I don’t believe that Beto just carried me or anyone else into office. There was a demographic shift that carried some swathes of the electorate. My race benefited a bit from demographic shifts. It definitely benefited from Beto. But to a large extent I think Beto benefited from what we were doing on the ground to get voters out. And our message was compelling. We worked hard to get low-propensity voters, as well as republican voters, to vote for the democratic candidate.
Q: I saw on your website and social media that people were saying they have been lifelong conservatives but are supporting you because you have sensible ideas.
Also I think it says a lot about you as a person, that someone can go from being a lawyer to a DBZ composer, back to a lawyer, to a senator, all while maintaining a healthy family life and lifelong marriage. Congrats on your victory.
Nathan: Thank you.
I think that was part of the appeal of the campaign. The idea that, ‘Here’s somebody who has been serious about different things in life.’ It had a broader appeal. ‘Wow, this guy understands art, the passion for business, and he has a family. Cool. This is somebody I can believe in. I feel like he understands me.’
I’ve tried to live my life in a way where I’m serious about things, and have respect for different endeavors, different lives, and lifestyles. That should be a good recipe for politics, right?
Q: A person who is well-rounded and can relate to other human beings doesn’t sit on a gold toilet all day.
Nathan: No. Don’t want to do that!
Q: Here are some questions from fans.
Do you ever play the music you made for Dragon Ball Z, just for fun?
Nathan: I’m not sure I can find it, haha. My composing rig is very dusty. But occasionally I run across my music through somebody else, and it is fun and nostalgic to hear it. Some of it’s actually pretty good. Not all of it, haha.
Q: Will you try to be bi-partisan?
Nathan: Yes. Absolutely. It has been a central part of my campaign for a year-and-a-half.
Q: I was reading about the three-fifths rule in Texas, and the republican super majority, and they’re right on the edge of seats for controlling the senate. I guess that will put to the test whether or not democrats will work with republicans.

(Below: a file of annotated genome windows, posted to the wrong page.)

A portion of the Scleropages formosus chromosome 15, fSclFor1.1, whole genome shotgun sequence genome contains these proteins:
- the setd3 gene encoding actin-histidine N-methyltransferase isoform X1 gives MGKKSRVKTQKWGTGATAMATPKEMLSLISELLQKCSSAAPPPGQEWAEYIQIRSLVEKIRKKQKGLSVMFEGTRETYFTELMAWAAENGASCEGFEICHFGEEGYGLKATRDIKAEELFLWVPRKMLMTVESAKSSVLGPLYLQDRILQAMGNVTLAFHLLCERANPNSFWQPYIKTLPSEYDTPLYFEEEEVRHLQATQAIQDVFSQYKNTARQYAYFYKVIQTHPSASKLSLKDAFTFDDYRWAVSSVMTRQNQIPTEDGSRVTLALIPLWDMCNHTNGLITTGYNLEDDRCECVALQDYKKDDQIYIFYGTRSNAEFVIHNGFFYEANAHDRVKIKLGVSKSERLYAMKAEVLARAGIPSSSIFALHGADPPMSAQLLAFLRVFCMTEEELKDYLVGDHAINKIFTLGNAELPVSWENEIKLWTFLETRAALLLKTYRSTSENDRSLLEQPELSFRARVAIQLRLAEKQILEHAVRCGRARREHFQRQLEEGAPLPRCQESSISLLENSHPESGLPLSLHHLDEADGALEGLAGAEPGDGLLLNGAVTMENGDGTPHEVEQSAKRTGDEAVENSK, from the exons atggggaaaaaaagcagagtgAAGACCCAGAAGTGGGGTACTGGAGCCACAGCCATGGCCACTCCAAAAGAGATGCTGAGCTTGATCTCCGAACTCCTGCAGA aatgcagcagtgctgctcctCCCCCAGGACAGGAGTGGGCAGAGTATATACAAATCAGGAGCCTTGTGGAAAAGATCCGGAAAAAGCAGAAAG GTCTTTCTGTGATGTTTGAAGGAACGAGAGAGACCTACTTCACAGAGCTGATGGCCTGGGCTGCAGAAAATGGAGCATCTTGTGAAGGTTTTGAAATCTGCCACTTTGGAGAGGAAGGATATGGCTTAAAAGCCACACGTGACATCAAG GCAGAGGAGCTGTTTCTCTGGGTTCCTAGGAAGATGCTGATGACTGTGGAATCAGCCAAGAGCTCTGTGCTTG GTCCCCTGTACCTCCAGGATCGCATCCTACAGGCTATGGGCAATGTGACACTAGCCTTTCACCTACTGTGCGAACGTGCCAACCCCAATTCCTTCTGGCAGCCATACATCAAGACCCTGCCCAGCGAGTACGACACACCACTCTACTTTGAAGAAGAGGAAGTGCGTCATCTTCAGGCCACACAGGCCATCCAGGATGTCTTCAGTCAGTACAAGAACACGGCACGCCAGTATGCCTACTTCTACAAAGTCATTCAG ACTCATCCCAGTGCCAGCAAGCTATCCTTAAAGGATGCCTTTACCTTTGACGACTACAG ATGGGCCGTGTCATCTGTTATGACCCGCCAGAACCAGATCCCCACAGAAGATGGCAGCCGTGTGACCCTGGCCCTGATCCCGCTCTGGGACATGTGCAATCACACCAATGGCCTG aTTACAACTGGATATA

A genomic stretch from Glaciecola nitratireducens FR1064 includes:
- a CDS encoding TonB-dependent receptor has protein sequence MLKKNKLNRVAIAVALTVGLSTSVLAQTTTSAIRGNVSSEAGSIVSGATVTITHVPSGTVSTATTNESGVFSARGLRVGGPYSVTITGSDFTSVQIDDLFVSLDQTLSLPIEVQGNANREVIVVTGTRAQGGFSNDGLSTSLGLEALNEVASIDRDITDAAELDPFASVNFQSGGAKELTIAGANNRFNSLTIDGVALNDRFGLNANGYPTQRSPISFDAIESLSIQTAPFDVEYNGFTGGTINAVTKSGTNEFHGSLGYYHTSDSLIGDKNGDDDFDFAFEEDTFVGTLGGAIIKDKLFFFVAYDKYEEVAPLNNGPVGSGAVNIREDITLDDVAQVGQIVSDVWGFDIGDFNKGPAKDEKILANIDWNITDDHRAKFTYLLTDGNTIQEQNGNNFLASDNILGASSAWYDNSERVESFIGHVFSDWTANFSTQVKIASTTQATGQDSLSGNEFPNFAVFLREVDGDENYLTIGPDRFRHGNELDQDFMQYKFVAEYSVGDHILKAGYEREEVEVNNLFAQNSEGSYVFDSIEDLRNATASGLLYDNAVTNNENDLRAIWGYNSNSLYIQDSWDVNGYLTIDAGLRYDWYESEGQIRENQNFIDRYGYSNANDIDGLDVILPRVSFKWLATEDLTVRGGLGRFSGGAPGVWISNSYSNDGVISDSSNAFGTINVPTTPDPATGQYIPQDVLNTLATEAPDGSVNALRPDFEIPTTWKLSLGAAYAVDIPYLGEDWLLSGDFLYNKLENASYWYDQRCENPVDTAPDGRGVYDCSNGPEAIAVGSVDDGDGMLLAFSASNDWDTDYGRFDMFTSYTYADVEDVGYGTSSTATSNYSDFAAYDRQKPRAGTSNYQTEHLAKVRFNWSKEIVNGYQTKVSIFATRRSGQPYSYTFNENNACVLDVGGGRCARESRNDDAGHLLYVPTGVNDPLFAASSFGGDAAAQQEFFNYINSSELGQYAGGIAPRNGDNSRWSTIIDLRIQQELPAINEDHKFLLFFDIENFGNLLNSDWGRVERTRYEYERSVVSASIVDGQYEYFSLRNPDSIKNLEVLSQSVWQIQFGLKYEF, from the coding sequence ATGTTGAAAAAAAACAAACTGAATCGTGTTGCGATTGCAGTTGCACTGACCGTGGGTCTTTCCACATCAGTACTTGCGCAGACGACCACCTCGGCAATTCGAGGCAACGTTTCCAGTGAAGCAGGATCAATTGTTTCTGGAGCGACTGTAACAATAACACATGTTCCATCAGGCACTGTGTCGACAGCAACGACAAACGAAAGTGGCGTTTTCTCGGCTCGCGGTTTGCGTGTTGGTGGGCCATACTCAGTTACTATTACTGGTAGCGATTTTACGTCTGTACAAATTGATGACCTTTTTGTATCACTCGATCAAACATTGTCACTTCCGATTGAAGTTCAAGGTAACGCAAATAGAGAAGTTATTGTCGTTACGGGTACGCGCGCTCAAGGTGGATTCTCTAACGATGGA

Nathan: Or whether we’ll be allowed to have a voice, even.
The three-fifths rule is interesting. Until a couple months ago, by flipping two senate seats we could break the three-fifths, eliminate the super majority, and force a little more cooperation. You’d still be in the minority, but if you want to get legislation passed you have to work together.
However, the democrats lost a seat a month ago when the incumbent was convicted (of running a Ponzi scheme). So the governor of the state, Greg Abbot, called a special election to be held a few weeks before early voting started. It was conducted before the real, big, general election. This confused people, and in the end they managed to take away a democratic seat with extremely low voter turnout.
So we flipped two seats, but we didn’t break the super majority because that other seat got lost in the meantime. But there’s only two years left in that term, so I think next cycle we’ll get that seat back.
I’m speaking as a democrat on the subject of bi-partisanship because by putting another democrat in there it forces a bit more bi-partisanship. The fact that I won, and the fact another democratic senator won, and that both of us beat very, very, ultra-conservative members of the legislature, suggests that taking far-right positions is dangerous. That forces a little more power back to the center.
Running as a democrat with bi-partisan ambitions, and winning, also suggests a blueprint for other democrats to get elected. Let’s focus on being productive. Let’s force the republicans to come to the center—let’s get in the center ourselves—and work.
Q: Like a functional democracy.
Nathan: Wouldn’t that be neat?
Q: What’s the first thing you’re going to do when you get into office?
Nathan: Hire staff. Then I’ll try to get positions on committees where I think I can be helpful.
For legislation, we’re all going to work on school finance. That’s the top priority. Personally I’m going to try and survey the landscape and figure out where I can place myself to be the most useful.
Q: Do you plan to fund a Turtle Hermit martial arts school for kindergarteners? Or a Spirit Bomb University?
Nathan: I would, but with King Kai you have to die first to train with him, so you’d have to go to the afterlife to attend school, right?
Q: Good point! We’ll need to find a way around that.
To conclude, I wanted to see if you thought DBZ fans made a difference?
Nathan: I’ll never know how many DBZ fans voted, but I know they’re excited about it now. There’s a new awareness and excitement about politics among DBZ fans. I think that’s great.
Q: The goal was to get people engaged, right? And now they are, because of you, and they want you to represent them.
Nathan: And because of you.
Q: A small part. I’m glad to have helped your campaign, Nathan.
Nathan: I’m grateful.
Dragon Ball is a multicultural series with different religious, political, philosophical overtones and implications. And it’s fun.
Q: That’s true. Congrats on your victory!
Nathan: Thank you, Derek. It’s been fun talking to you during this journey. Thank you for being a part of it.
Part 1 of our interview, about Nathan’s life and composing for Dragon Ball Z.
Part 2, where Nathan announces he is running for the senate.
Part 3, where Nathan wins the primaries.